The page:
Solar panels big issue for fire fighters

Talk about unintended consequences.   A company installs solar roof panels to save energy costs, Then when there is a fire, the building burns down because the solar panels impeded firefighters

Delanco, New Jersey, volunteer fire crews rushed to the burning meat warehouse on Sunday and discovered the roof was covered in solar panels, forcing firefighters to change tactics. It took 29 hours to put out the flames at the Dietz & Watson warehouse, which was left gutted and smoldering in ruins.

"Do I think we'd have had a different outcome if we could get on the roof? Sure," Delanco Deputy Fire Chief Robert Hubler said.

Why are the panels a problem?  The kill switch on a solar panel installation will keep power from going into a building's electrical system but as long as light is present the solar panels and wiring remain energized. Studies have shown the lights on the fire fighting equipment itself can be enough to energize such panels to a level that creates a hazard to firefighters.

Will the presence of solar panels cause insurance companies to raise rates or even refuse to underwrite fire coverage?  That might be the case if the preferred tactic with fires in buildings with solar roof panels is  keeping the fire from spreading. 

Unable to access roofs, firefighters sometimes switch goals -- from actively trying to save a building to preventing flames from spreading to neighboring properties -- a practice known as defensive firefighting, said Bert Davis, an engineer who performs forensic examinations at fires and studied solar markets at Carnegie Mellon University.

"I've talked to a lot of guys, and they're saying, 'We've never run into it, but if we do, we're going to fight it defensively,'" Davis said.

 

Talk about unintended consequences.   A company installs solar roof panels to save energy costs, Then when there is a fire, the building burns down because the solar panels impeded firefighters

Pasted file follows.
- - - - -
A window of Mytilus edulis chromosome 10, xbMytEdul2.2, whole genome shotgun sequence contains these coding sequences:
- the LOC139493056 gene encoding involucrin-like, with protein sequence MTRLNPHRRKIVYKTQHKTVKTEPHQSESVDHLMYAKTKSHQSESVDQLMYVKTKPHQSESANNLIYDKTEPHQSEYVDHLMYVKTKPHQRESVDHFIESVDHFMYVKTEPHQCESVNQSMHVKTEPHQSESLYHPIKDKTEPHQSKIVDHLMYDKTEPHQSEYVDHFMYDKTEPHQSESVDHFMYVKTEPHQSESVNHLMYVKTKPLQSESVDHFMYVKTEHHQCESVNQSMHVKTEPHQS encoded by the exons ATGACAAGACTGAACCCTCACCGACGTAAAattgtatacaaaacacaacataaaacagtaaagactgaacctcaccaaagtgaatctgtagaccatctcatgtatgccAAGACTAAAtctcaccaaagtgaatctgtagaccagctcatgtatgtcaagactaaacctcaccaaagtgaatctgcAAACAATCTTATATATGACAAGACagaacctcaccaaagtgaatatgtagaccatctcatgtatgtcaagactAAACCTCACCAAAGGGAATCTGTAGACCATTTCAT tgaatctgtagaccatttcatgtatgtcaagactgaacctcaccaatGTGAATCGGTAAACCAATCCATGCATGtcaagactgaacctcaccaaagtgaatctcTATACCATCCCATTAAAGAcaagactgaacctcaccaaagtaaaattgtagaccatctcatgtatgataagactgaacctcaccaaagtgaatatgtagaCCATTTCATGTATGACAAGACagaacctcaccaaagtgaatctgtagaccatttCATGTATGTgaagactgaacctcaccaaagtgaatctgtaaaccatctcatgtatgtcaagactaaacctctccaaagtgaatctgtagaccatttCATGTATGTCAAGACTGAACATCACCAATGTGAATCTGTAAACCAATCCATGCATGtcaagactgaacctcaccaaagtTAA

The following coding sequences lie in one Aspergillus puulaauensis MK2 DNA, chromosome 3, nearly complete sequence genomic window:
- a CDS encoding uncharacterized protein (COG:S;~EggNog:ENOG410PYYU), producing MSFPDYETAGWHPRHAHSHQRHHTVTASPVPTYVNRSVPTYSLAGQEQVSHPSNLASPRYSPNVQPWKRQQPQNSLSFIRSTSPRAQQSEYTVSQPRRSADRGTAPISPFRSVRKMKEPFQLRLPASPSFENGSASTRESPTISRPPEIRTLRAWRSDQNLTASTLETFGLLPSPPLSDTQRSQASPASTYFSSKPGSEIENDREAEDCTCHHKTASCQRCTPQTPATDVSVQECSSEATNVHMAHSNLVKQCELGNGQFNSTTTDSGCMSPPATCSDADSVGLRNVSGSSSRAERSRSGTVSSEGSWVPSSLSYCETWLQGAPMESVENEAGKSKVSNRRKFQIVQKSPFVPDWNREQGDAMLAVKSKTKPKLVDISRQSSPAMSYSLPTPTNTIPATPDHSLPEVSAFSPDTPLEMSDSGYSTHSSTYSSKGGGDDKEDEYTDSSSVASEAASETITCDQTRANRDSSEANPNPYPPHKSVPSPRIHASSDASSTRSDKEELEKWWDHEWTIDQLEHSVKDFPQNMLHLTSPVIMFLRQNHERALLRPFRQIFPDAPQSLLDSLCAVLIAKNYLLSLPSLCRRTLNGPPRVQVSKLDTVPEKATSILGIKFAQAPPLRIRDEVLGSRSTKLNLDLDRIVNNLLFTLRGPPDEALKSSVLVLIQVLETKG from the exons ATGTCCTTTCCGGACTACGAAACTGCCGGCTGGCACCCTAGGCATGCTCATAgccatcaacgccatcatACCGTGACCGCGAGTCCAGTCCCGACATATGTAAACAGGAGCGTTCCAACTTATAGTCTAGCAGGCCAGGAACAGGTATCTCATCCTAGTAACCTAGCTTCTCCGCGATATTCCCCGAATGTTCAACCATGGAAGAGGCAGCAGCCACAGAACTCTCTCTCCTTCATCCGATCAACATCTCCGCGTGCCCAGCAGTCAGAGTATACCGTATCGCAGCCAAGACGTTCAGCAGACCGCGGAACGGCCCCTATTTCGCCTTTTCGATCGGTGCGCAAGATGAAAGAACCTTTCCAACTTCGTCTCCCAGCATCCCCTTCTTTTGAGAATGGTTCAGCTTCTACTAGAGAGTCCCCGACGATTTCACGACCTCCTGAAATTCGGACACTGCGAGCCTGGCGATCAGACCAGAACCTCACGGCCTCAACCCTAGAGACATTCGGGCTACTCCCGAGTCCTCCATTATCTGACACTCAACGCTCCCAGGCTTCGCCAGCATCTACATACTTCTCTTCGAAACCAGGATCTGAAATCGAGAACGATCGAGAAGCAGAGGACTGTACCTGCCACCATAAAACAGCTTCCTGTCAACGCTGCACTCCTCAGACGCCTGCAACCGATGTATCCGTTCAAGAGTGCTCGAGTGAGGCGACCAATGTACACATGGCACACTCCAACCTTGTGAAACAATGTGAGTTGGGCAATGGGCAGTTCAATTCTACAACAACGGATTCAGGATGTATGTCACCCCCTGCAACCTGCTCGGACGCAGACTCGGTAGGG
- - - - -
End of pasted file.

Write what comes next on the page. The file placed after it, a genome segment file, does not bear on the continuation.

Delanco, New Jersey, volunteer fire crews rushed to the burning meat warehouse on Sunday and discovered the roof was covered in solar panels, forcing firefighters to change tactics. It took 29 hours to put out the flames at the Dietz & Watson warehouse, which was left gutted and smoldering in ruins.

"Do I think we'd have had a different outcome if we could get on the roof? Sure," Delanco Deputy Fire Chief Robert Hubler said.

Why are the panels a problem?  The kill switch on a solar panel installation will keep power from going into a building's electrical system but as long as light is present the solar panels and wiring remain energized. Studies have shown the lights on the fire fighting equipment itself can be enough to energize such panels to a level that creates a hazard to firefighters.

Will the presence of solar panels cause insurance companies to raise rates or even refuse to underwrite fire coverage?  That might be the case if the preferred tactic with fires in buildings with solar roof panels is  keeping the fire from spreading. 

Unable to access roofs, firefighters sometimes switch goals -- from actively trying to save a building to preventing flames from spreading to neighboring properties -- a practice known as defensive firefighting, said Bert Davis, an engineer who performs forensic examinations at fires and studied solar markets at Carnegie Mellon University.

"I've talked to a lot of guys, and they're saying, 'We've never run into it, but if we do, we're going to fight it defensively,'" Davis said.

 

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